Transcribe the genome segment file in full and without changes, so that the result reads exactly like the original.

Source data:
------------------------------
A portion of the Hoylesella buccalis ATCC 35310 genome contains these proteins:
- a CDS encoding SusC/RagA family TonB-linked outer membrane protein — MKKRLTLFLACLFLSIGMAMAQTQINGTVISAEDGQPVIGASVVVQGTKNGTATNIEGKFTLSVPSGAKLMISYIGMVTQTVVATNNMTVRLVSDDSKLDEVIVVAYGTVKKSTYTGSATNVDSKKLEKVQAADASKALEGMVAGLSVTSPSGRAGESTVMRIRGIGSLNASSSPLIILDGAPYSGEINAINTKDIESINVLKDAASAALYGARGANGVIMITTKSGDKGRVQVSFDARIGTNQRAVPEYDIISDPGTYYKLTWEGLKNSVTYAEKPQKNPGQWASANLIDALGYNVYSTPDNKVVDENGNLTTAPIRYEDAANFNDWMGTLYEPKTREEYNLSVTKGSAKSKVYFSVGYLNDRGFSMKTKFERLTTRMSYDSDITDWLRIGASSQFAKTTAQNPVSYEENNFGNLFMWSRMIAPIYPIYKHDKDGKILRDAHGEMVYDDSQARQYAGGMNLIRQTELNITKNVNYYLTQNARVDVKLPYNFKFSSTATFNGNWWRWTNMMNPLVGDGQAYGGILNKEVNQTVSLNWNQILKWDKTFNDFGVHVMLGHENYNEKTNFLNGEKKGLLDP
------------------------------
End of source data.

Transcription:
A portion of the Hoylesella buccalis ATCC 35310 genome contains these proteins:
- a CDS encoding SusC/RagA family TonB-linked outer membrane protein — MKKRLTLFLACLFLSIGMAMAQTQINGTVISAEDGQPVIGASVVVQGTKNGTATNIEGKFTLSVPSGAKLMISYIGMVTQTVVATNNMTVRLVSDDSKLDEVIVVAYGTVKKSTYTGSATNVDSKKLEKVQAADASKALEGMVAGLSVTSPSGRAGESTVMRIRGIGSLNASSSPLIILDGAPYSGEINAINTKDIESINVLKDAASAALYGARGANGVIMITTKSGDKGRVQVSFDARIGTNQRAVPEYDIISDPGTYYKLTWEGLKNSVTYAEKPQKNPGQWASANLIDALGYNVYSTPDNKVVDENGNLTTAPIRYEDAANFNDWMGTLYEPKTREEYNLSVTKGSAKSKVYFSVGYLNDRGFSMKTKFERLTTRMSYDSDITDWLRIGASSQFAKTTAQNPVSYEENNFGNLFMWSRMIAPIYPIYKHDKDGKILRDAHGEMVYDDSQARQYAGGMNLIRQTELNITKNVNYYLTQNARVDVKLPYNFKFSSTATFNGNWWRWTNMMNPLVGDGQAYGGILNKEVNQTVSLNWNQILKWDKTFNDFGVHVMLGHENYNEKTNFLNGEKKGLLDP